"Smh.. 😏 think i touched a nerve lmao @waiters3 #racetotheplayoffs?" Gordon wrote in the image's caption.

Waiters, for his part, seemed to want to keep his distance from the squabble:

The "media creating dissension" card is one that's been increasingly prevalent in Cavs-related — and, specifically, Irving-related — matters of late, with the most notable fire recent being started by ESPN.com's Brian Windhorst (who used to cover the Cavs for the Beacon Journal) in an interview with Robert Attenweiler of Cavs: The Blog:

The truth is [Kyrie’s] camp has been putting out there for years — years — that he doesn’t want to be in Cleveland. That they don’t want him in Cleveland. He doesn’t like Mike Brown. He didn’t like Chris Grant. He doesn’t like Dion Waiters. He’s already gotten a General Manager fired. He might get Mike Brown fired. [...]
Now, Kyrie has been very upset by this stuff but, whether he wants to acknowledge it or not, it exists out there and I’m just saying the way it is. I’m sure Cavs fans are upset about it. The Cavs are upset about it. When I’ve written about it, the Cavs have been like “Why does this stuff have to be written about us?” I say, “It has to be written about you because this could happen.” [...]
I thought I knew Kyrie, but he’s just disappointed me this year with his immaturity. [...] It’s definitely out there in the NBA that Kyrie is not happy in Cleveland – but if that’s not the case, he has a golden opportunity to prove everybody wrong and that opportunity is coming in a few months.

Irving, predictably, was unhappy at Windhorst's reporting, and Gordon's remarks, and the mounting criticism of something he may or may not do in the months ahead. So he decided it'd be a good idea to tweet through the pain:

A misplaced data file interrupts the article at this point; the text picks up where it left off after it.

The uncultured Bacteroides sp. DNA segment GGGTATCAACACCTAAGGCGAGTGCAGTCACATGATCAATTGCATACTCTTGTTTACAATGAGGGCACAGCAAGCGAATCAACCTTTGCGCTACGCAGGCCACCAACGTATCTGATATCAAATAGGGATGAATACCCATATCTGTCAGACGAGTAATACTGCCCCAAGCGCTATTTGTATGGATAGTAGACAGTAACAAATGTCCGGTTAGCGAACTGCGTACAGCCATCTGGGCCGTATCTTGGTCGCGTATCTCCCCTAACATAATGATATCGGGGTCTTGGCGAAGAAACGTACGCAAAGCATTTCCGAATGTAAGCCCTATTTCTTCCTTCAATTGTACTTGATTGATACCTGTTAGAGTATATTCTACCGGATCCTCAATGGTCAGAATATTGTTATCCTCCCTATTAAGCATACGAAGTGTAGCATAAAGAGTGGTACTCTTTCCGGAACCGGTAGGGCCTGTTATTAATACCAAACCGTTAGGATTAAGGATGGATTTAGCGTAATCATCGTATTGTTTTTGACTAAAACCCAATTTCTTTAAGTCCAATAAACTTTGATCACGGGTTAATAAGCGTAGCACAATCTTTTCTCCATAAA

Irving can talk about #clarity all he wants, but the reality is that we won't really have a much clearer picture about what's going on with Kyrie and the Cavs until this summer, when Cleveland can offer the point guard a long-term maximum contract extension that would keep him in Ohio for an additional five years.

If Kyrie wants to stick around, he can sign the deal he's offered. If he doesn't, he can pass on the extension, become a restricted free-agent following the 2014-'15 season, and seek out another team for whom he'd like to play, although Cleveland would have the option of matching any offer sheet tendered to their point guard. Irving could also accept Cleveland’s one-year, $9.19 million qualifying offer for '15-'16, which would A) allow him to enter unrestricted free agency in the summer of 2014, B) force Cleveland to try to move him to get some semblance of value in return before he leaves and C) further complicate this whole mess. There's really no precedent for that sequence of events happening, because teams typically look to lock up their max-level guys as soon as humanly possible and players typically like to make as much money as humanly possible as soon as they can, which tends to make this sort of thing work out more cleanly than what's being reported as potentially unfolding here.

Irving and Waiters addressed the media together on Monday, answering questions about their relationship on and off the court. Waiters said he played pool with Gordon on Sunday, discussed Gordon's comments with him, and then put him in touch with Irving to deal with the back-and-forth.

"Everything's cool now," Waiters said.

"Honestly, off the court and on the court, we're the best of friends," Irving said. "So when we come on the court, we're just going to play basketball like we've been doing the past few games, and our focus is on winning right now."

Say, there's an idea. It seems pretty #clear that that's a good thing for two dudes on a 31-47 NBA team, and a third dude on a 4-12 NFL team, to focus on.

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Dan Devine is an editor for Ball Don't Lie on Yahoo Sports. Have a tip? Email him at devine@yahoo-inc.com or follow him on Twitter!